Brann, who represented Mr. Parker for 42 years, said he had a heart attack while his wife was away from the house. “She saw him early in the morning, went out for her exercise, came back an hour later, and he was gone,’’ Brann said. “He was at his desk, as he so often was.’’
Pounding out up to five pages a day, Mr. Parker kept a pace few could match. Pressed for his secret, he made it sound simple.
“The art of writing a mystery is just the art of writing fiction,’’ he told the Globe in 2007. “You create interesting characters and put them into interesting circumstances and figure out how to get them out of them. No one is usually surprised at the outcome of my books.’’
Perhaps, but readers around the world raced to devour novel after novel. Brann estimated that Mr. Parker sold more than 6 million volumes worldwide. His work was translated into 24 languages.
He was teaching English at Northeastern University when he began writing the novels featuring Spenser, whose first name is never revealed. Mr. Parker didn’t care for academia and made no secret of his animosity in his first book’s first sentence: “The office of the university president looked like the front parlor of a successful Victorian whorehouse.’’
In 1975, Globe reviewer Walter V. Robinson welcomed “God Save the Child,’’ Mr. Parker’s second effort: “Spenser is back, and none too soon to give the connoisseur of that rare combination of good detective fiction and good literature a chance to indulge himself.’’
Mr. Parker grew up in Springfield, where he and Joan Hall first met at a birthday party when they were 3. They met again years later at Colby College in Maine. He pursued her. She resisted, then relented. They married in 1956.
“He was very smart and he knew it, and I reveled in that,’’ she told the Globe in 1981. “He was the only man who didn’t bore me.’’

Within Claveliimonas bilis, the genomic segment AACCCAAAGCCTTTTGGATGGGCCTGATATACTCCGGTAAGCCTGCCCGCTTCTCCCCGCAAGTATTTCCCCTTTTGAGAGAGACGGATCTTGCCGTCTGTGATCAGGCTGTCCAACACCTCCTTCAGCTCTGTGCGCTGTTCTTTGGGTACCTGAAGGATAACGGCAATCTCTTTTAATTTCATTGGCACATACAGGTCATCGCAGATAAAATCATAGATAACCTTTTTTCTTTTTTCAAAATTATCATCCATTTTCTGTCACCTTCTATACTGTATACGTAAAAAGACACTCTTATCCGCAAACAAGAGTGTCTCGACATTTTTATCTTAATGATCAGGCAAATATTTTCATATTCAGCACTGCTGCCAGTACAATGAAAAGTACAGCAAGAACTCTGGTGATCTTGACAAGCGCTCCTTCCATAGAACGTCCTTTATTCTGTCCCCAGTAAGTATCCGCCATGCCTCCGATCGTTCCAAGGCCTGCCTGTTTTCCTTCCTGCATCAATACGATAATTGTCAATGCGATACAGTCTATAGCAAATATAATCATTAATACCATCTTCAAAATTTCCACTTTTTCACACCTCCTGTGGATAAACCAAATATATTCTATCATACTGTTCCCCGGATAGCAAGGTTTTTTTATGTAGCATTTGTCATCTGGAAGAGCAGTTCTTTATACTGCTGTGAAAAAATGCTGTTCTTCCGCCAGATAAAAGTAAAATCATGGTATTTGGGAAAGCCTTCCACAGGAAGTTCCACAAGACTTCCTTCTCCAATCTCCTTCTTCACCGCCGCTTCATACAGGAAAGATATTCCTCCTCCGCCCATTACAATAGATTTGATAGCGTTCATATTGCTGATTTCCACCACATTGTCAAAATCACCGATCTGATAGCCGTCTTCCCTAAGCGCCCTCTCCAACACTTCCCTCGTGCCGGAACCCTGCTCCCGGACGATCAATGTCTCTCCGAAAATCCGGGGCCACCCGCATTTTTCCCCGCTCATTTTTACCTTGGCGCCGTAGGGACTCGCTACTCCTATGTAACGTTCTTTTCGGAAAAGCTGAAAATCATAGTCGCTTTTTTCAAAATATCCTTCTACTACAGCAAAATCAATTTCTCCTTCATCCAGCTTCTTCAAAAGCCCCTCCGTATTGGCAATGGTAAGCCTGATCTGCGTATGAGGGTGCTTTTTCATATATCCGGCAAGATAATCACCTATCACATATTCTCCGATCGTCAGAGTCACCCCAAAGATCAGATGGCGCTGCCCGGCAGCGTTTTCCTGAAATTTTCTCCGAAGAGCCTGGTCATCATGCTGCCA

After serving in the Army, Mr. Parker worked in a variety of jobs before going to graduate school at Boston University, where he received a doctorate in English literature.
In the early 1980s, the couple separated, then got back together in an arrangement they publicly acknowledged was unusual, but worked for them. They bought a sprawling house in Cambridge and each lived in a private area.
Mr. Parker dedicated his books to his wife, and told the Globe in 1992 that “she has been the central factor in my life since I was a child. You wouldn’t understand me unless you understand me and her.’’
In addition to his wife, Mr. Parker leaves two sons, David of New York City and Daniel of Santa Monica, Calif. The family is planning a memorial service.
Despite the wealth and fame that came with TV, movies, and worldwide sales, Mr. Parker “was so dependable, such a regular guy,’’ said Kate Mattes, who ran Kate’s Mystery Books in Cambridge for 26 years. “He never put on airs or anything, and he certainly had the right to.’’
Mr. Parker, who sometimes likened himself to a carpenter who built books, helped others learn his trade.
“The debt’s huge and I was always upfront about that,’’ Lehane said. “My first book is so much Robert Parker in the first chapter that I’m surprised he didn’t sue me.’’
© Copyright 2010 The New York Times Company